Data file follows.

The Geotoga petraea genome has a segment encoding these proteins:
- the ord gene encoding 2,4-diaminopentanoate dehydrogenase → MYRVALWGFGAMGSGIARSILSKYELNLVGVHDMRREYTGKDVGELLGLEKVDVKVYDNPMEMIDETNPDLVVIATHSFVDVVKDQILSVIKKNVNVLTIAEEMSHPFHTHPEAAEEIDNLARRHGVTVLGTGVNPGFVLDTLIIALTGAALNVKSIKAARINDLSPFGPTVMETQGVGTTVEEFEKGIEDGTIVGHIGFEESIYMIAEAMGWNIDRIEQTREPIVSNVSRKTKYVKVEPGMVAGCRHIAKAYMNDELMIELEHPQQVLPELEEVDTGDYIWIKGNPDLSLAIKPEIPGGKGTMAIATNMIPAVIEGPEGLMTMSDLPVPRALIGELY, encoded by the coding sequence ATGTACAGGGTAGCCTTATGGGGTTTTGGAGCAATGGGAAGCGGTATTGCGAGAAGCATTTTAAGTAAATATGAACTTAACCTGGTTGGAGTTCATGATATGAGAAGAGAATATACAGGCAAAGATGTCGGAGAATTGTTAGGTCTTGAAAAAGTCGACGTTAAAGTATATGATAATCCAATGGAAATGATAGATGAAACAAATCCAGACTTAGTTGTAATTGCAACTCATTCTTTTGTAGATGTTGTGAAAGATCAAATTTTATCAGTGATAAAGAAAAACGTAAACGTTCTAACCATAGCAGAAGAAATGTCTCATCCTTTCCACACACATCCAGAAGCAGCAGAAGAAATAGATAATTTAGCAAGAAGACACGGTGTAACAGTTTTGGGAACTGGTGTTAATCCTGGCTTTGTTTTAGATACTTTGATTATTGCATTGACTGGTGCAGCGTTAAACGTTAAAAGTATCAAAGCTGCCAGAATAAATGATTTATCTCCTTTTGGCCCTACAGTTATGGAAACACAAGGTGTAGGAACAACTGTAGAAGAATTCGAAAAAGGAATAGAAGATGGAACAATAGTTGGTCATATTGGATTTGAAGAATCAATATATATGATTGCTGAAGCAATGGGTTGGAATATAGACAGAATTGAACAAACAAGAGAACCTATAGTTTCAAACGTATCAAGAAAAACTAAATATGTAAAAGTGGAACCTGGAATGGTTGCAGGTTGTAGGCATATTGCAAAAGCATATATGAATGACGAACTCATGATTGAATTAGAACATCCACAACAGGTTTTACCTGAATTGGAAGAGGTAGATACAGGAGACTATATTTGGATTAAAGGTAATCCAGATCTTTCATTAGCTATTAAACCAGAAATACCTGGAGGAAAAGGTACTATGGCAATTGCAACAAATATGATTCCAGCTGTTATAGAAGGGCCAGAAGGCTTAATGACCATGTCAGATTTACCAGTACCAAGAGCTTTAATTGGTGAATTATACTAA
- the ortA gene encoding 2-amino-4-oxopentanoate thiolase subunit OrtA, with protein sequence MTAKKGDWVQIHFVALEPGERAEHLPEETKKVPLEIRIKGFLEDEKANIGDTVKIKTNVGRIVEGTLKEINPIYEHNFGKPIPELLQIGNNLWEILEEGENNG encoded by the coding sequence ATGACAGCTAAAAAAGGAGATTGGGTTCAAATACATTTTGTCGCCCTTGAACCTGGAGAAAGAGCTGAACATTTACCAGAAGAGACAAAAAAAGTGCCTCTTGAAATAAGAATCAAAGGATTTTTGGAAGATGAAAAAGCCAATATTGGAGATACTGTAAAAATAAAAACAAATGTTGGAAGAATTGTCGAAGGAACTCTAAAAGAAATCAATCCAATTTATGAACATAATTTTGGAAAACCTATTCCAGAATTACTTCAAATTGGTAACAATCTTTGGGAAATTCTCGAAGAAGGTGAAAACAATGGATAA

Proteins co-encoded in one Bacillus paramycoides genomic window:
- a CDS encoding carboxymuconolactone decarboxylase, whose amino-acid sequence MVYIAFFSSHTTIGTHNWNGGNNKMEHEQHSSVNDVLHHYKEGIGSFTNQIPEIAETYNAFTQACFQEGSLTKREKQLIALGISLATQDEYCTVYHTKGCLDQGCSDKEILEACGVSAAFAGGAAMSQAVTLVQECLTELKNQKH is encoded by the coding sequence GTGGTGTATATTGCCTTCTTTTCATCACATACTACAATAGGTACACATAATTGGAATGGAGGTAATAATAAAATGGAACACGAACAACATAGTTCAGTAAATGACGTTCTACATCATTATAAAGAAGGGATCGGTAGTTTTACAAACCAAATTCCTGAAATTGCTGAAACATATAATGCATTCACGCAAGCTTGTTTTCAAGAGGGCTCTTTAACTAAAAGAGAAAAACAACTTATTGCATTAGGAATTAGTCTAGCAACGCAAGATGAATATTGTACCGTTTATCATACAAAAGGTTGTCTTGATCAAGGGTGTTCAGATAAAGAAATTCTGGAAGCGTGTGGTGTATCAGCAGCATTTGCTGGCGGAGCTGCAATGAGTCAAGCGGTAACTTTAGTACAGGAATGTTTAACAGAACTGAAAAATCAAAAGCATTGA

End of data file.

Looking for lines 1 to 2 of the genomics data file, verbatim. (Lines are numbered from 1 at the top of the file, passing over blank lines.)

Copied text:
The Geotoga petraea genome has a segment encoding these proteins:
- the ord gene encoding 2,4-diaminopentanoate dehydrogenase → MYRVALWGFGAMGSGIARSILSKYELNLVGVHDMRREYTGKDVGELLGLEKVDVKVYDNPMEMIDETNPDLVVIATHSFVDVVKDQILSVIKKNVNVLTIAEEMSHPFHTHPEAAEEIDNLARRHGVTVLGTGVNPGFVLDTLIIALTGAALNVKSIKAARINDLSPFGPTVMETQGVGTTVEEFEKGIEDGTIVGHIGFEESIYMIAEAMGWNIDRIEQTREPIVSNVSRKTKYVKVEPGMVAGCRHIAKAYMNDELMIELEHPQQVLPELEEVDTGDYIWIKGNPDLSLAIKPEIPGGKGTMAIATNMIPAVIEGPEGLMTMSDLPVPRALIGELY, encoded by the coding sequence ATGTACAGGGTAGCCTTATGGGGTTTTGGAGCAATGGGAAGCGGTATTGCGAGAAGCATTTTAAGTAAATATGAACTTAACCTGGTTGGAGTTCATGATATGAGAAGAGAATATACAGGCAAAGATGTCGGAGAATTGTTAGGTCTTGAAAAAGTCGACGTTAAAGTATATGATAATCCAATGGAAATGATAGATGAAACAAATCCAGACTTAGTTGTAATTGCAACTCATTCTTTTGTAGATGTTGTGAAAGATCAAATTTTATCAGTGATAAAGAAAAACGTAAACGTTCTAACCATAGCAGAAGAAATGTCTCATCCTTTCCACACACATCCAGAAGCAGCAGAAGAAATAGATAATTTAGCAAGAAGACACGGTGTAACAGTTTTGGGAACTGGTGTTAATCCTGGCTTTGTTTTAGATACTTTGATTATTGCATTGACTGGTGCAGCGTTAAACGTTAAAAGTATCAAAGCTGCCAGAATAAATGATTTATCTCCTTTTGGCCCTACAGTTATGGAAACACAAGGTGTAGGAACAACTGTAGAAGAATTCGAAAAAGGAATAGAAGATGGAACAATAGTTGGTCATATTGGATTTGAAGAATCAATATATATGATTGCTGAAGCAATGGGTTGGAATATAGACAGAATTGAACAAACAAGAGAACCTATAGTTTCAAACGTATCAAGAAAAACTAAATATGTAAAAGTGGAACCTGGAATGGTTGCAGGTTGTAGGCATATTGCAAAAGCATATATGAATGACGAACTCATGATTGAATTAGAACATCCACAACAGGTTTTACCTGAATTGGAAGAGGTAGATACAGGAGACTATATTTGGATTAAAGGTAATCCAGATCTTTCATTAGCTATTAAACCAGAAATACCTGGAGGAAAAGGTACTATGGCAATTGCAACAAATATGATTCCAGCTGTTATAGAAGGGCCAGAAGGCTTAATGACCATGTCAGATTTACCAGTACCAAGAGCTTTAATTGGTGAATTATACTAA